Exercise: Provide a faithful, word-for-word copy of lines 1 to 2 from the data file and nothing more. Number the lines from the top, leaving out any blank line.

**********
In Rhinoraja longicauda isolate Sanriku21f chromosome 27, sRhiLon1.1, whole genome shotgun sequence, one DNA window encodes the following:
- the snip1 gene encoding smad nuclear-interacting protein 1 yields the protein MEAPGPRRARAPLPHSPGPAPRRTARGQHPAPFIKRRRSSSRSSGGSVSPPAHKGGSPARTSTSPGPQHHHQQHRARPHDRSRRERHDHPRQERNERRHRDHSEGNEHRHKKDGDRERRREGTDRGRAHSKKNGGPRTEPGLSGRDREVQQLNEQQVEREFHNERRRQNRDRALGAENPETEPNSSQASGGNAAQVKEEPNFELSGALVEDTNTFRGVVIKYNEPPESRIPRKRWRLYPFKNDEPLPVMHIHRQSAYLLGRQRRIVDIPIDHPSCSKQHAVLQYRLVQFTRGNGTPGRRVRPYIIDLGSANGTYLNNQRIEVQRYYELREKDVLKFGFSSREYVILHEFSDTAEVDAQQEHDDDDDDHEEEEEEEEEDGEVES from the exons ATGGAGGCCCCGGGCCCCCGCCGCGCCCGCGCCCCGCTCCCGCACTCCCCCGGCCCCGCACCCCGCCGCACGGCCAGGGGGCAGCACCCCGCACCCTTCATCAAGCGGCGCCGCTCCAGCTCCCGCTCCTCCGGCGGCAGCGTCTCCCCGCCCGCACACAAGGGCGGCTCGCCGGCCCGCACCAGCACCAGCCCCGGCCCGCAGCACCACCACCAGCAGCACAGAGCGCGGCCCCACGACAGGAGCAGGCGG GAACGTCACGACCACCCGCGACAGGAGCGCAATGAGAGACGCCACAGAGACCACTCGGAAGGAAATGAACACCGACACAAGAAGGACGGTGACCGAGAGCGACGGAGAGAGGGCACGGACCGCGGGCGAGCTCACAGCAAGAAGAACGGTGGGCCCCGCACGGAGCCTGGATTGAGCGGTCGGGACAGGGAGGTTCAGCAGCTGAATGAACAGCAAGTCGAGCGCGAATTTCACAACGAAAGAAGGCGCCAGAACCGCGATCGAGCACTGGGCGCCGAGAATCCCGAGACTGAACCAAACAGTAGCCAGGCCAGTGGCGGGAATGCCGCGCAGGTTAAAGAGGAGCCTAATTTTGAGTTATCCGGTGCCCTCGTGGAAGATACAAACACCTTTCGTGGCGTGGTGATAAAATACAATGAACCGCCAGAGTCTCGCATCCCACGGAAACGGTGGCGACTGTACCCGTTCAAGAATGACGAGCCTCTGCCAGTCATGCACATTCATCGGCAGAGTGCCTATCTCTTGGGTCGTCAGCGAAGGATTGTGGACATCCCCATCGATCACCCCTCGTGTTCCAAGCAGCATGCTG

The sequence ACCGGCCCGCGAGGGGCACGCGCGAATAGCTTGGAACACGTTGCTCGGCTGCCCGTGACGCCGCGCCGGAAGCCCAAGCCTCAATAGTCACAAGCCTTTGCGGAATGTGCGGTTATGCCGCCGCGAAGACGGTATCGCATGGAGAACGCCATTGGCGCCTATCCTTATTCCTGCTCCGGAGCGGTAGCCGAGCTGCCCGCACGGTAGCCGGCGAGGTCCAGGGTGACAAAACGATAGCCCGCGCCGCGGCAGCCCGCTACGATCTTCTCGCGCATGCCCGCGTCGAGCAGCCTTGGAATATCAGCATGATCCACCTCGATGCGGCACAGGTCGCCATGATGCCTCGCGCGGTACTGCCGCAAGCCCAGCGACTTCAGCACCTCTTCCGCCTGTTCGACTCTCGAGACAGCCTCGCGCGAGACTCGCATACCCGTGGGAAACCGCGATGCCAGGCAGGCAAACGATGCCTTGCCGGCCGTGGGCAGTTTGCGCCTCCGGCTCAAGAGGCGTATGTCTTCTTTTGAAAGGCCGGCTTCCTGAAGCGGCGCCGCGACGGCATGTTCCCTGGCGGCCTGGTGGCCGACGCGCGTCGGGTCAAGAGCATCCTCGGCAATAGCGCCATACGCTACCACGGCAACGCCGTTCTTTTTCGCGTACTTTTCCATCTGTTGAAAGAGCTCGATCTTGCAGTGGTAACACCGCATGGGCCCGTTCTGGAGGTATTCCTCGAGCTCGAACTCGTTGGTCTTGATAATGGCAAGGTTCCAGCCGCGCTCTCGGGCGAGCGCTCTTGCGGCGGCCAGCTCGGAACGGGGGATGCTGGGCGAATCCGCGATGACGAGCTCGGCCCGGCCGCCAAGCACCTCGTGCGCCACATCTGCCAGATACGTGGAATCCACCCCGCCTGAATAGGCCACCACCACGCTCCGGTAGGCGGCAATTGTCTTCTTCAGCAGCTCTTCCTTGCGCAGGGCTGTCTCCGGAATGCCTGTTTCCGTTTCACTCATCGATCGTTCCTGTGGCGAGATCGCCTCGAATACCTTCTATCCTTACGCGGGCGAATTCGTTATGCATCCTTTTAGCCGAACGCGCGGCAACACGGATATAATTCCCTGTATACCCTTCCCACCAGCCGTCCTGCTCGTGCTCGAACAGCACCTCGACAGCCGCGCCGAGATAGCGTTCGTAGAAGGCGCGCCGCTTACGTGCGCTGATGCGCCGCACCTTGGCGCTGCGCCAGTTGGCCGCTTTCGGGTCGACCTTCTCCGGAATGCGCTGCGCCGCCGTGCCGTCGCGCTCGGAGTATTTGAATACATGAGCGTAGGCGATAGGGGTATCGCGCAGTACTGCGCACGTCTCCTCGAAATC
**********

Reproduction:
In Rhinoraja longicauda isolate Sanriku21f chromosome 27, sRhiLon1.1, whole genome shotgun sequence, one DNA window encodes the following:
- the snip1 gene encoding smad nuclear-interacting protein 1 yields the protein MEAPGPRRARAPLPHSPGPAPRRTARGQHPAPFIKRRRSSSRSSGGSVSPPAHKGGSPARTSTSPGPQHHHQQHRARPHDRSRRERHDHPRQERNERRHRDHSEGNEHRHKKDGDRERRREGTDRGRAHSKKNGGPRTEPGLSGRDREVQQLNEQQVEREFHNERRRQNRDRALGAENPETEPNSSQASGGNAAQVKEEPNFELSGALVEDTNTFRGVVIKYNEPPESRIPRKRWRLYPFKNDEPLPVMHIHRQSAYLLGRQRRIVDIPIDHPSCSKQHAVLQYRLVQFTRGNGTPGRRVRPYIIDLGSANGTYLNNQRIEVQRYYELREKDVLKFGFSSREYVILHEFSDTAEVDAQQEHDDDDDDHEEEEEEEEEDGEVES from the exons ATGGAGGCCCCGGGCCCCCGCCGCGCCCGCGCCCCGCTCCCGCACTCCCCCGGCCCCGCACCCCGCCGCACGGCCAGGGGGCAGCACCCCGCACCCTTCATCAAGCGGCGCCGCTCCAGCTCCCGCTCCTCCGGCGGCAGCGTCTCCCCGCCCGCACACAAGGGCGGCTCGCCGGCCCGCACCAGCACCAGCCCCGGCCCGCAGCACCACCACCAGCAGCACAGAGCGCGGCCCCACGACAGGAGCAGGCGG GAACGTCACGACCACCCGCGACAGGAGCGCAATGAGAGACGCCACAGAGACCACTCGGAAGGAAATGAACACCGACACAAGAAGGACGGTGACCGAGAGCGACGGAGAGAGGGCACGGACCGCGGGCGAGCTCACAGCAAGAAGAACGGTGGGCCCCGCACGGAGCCTGGATTGAGCGGTCGGGACAGGGAGGTTCAGCAGCTGAATGAACAGCAAGTCGAGCGCGAATTTCACAACGAAAGAAGGCGCCAGAACCGCGATCGAGCACTGGGCGCCGAGAATCCCGAGACTGAACCAAACAGTAGCCAGGCCAGTGGCGGGAATGCCGCGCAGGTTAAAGAGGAGCCTAATTTTGAGTTATCCGGTGCCCTCGTGGAAGATACAAACACCTTTCGTGGCGTGGTGATAAAATACAATGAACCGCCAGAGTCTCGCATCCCACGGAAACGGTGGCGACTGTACCCGTTCAAGAATGACGAGCCTCTGCCAGTCATGCACATTCATCGGCAGAGTGCCTATCTCTTGGGTCGTCAGCGAAGGATTGTGGACATCCCCATCGATCACCCCTCGTGTTCCAAGCAGCATGCTG